NUnitForms finds the controls you want to test by looking at their Name property. If you have multiple controls on a form with the same Name property, then you need to qualify the name as shown here.

Form
  PanelA
    UserControl1
      Button           (PanelA.UserControl1.Button)   
    UserControl2
      Button           (UserControl2.Button)
  PanelB
    UserControl1
      Button           (PanelB.UserControl1.Button)

The thing to notice is that you only have to qualify it enough to make it have a unique name. If NUnitForms can not find your control, it will throw a NoSuchControlException. If your name does not uniquely qualify the control (and needs to be better qualified) an AmbiguousNameException will be thrown.

Because controls can be dynamically added and removed on a form, these exceptions are not thrown until you actually attempt to use a control. The appropriately qualified name for a control can change over time. (The recorder application should handle this appropriately, using the shortest possible name for a control at all times. It might help to use the recorder application to determine the best form names... )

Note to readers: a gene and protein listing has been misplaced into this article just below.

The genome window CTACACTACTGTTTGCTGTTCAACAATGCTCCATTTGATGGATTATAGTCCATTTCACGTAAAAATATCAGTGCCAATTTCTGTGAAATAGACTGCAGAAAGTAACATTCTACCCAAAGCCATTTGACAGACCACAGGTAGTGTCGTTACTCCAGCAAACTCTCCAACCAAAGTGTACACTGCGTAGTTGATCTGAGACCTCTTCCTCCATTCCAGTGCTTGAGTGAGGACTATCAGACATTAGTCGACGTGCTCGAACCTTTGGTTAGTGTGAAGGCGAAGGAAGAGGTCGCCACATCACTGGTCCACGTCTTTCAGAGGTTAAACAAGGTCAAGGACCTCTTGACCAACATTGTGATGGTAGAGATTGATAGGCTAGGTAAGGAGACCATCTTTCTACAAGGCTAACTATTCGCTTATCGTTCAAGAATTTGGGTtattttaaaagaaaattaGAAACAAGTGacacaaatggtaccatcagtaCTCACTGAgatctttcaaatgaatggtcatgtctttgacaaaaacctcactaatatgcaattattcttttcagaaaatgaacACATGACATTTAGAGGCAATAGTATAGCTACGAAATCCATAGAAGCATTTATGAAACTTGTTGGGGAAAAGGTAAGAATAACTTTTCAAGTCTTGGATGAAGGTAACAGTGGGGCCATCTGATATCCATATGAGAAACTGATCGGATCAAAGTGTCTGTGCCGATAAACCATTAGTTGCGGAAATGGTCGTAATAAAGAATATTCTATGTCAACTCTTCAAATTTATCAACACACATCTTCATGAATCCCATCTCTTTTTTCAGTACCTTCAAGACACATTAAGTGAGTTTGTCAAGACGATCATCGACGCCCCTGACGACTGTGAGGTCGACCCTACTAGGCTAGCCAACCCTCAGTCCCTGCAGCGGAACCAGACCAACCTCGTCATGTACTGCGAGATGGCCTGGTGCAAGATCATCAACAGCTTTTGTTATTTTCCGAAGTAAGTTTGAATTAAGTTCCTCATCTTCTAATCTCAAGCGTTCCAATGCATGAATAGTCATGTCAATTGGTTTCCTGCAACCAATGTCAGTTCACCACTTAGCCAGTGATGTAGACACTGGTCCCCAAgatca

How to use the Recorder Application

  1. Start the NUnitFormsRecorderApplication.exe
  2. It will prompt you to select a dll. Browse to and select the .dll that contains the form you want to test.
  3. When the application window opens there is a drop down box containing a list of all the Form classes in the loaded .dll. Selecting one from the drop down causes the recorder to display your Form and start an empty unit test.
  4. As you work with the form, a test will be recorded that duplicates your actions. (At least it will record actions supported by NUnitForms and the recorder application.)
  5. By right-clicking on a control, you can insert an Assertion about any property on that control. The behavior of the recorder application can be extended by writing your own recorder classes. You can look at the source for the provided recorder classes as an example, or to the later section of documentation entitled "How to add Control Recorders"
  6. Once your test is written, copy and paste it into your unit test class. Of course it can be hand modified from that point.